Another example—one that offers a meta-narrative about "old" media and voice to boot—is The Phone Booth Project (http://www.lilyhibberd.com/The_Phone_Booth_Project_new.html, 2012-13), by non-Indigenous Australian artist Lily Hibberd and Martu filmmaker Curtis Taylor. The installation stems from a community-based project around the social role still played by phonebooths in the remote communities of Australia's Western Desert (Biddle, Hibberd and Taylor 110). When installed in the Furtherfield Gallery in Finsbury Park for the Networking the Unseen exhibition of Australian aboriginal digital art curated by Gretta Louw in summer 2016, the installation consisted of three whole-wall videos featuring Martu community members discussing, in different languages (but with subtitles in English), what the phonebooths meant to them, how they have appropriated this technology, as well as other footage of the booths in the communities. In the same space there was also a real phonebooth, red sand on the floor and lighting to mimic the pounding heat of the desert sun (Rai).
In both these cases, what is important is the immersive, visceral impact of the installations: this aspect is really enhanced by the non-digital elements that force viewers to engage with the works through all of their senses. This decentring of the digital, relegating it to be just another means for communication that Indigenous artists may appropriate at will, is a helpful corrective in a field that has often given in to too much celebratory, utopianist hype about the potential of digital media to revolutionise human society, including "freeing us from the meat" of our carnal bodies and painstakingly-negotiated social identities.<![if !supportFootnotes]><![endif]> Furthermore, the "whole-body" experience offered by such video installations helps to move them beyond the conventions of "Western" documentary practices, and works, instead, to engage the viewer with Indigenous cultural repertoires.<![if !supportFootnotes]><![endif]>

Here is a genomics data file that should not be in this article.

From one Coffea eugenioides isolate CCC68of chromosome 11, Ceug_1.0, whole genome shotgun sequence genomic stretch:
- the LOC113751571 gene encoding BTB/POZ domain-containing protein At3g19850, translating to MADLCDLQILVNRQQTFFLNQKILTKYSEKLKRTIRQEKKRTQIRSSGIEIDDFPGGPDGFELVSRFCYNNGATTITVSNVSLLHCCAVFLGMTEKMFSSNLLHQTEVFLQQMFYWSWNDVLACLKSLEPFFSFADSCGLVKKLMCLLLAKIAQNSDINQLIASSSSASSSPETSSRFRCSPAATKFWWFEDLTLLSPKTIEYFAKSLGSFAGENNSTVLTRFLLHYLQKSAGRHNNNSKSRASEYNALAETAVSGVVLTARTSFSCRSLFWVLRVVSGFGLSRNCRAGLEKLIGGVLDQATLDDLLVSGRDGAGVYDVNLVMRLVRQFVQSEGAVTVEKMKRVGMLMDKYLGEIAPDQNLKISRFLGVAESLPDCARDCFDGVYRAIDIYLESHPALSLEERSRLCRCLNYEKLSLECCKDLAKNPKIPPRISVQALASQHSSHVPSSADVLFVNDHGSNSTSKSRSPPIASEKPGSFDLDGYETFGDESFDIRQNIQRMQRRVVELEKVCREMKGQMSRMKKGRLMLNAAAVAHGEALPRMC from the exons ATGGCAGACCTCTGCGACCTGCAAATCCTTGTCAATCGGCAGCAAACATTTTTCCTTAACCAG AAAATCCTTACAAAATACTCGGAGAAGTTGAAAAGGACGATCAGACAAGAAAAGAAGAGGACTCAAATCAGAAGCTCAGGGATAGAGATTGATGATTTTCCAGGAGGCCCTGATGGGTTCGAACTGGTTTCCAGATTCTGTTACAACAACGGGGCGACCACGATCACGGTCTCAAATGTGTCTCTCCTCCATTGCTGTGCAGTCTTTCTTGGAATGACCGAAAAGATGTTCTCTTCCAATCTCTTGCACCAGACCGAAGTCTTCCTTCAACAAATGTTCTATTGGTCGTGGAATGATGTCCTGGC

Fig 9. Lisa Reihana, Tai Whetuki—House of Death Redux (2015). Ultra-HD, widescreen cinema aspect ratio, 2-channel video, sound, 14 mins. Photograph of the installation at The Walters Prize 2016 exhibition, Auckland Art Gallery Toi o Tāmaki, 2016. Installation view, Lisa Reihana | Cinemania, Campbelltown Arts Centre, 2018. Photo: Jay Patel. Reproduced with kind permission of artist and CAC. Sample of video available at: https://www.youtube.com/watch?v=x6tVOhG2Ruo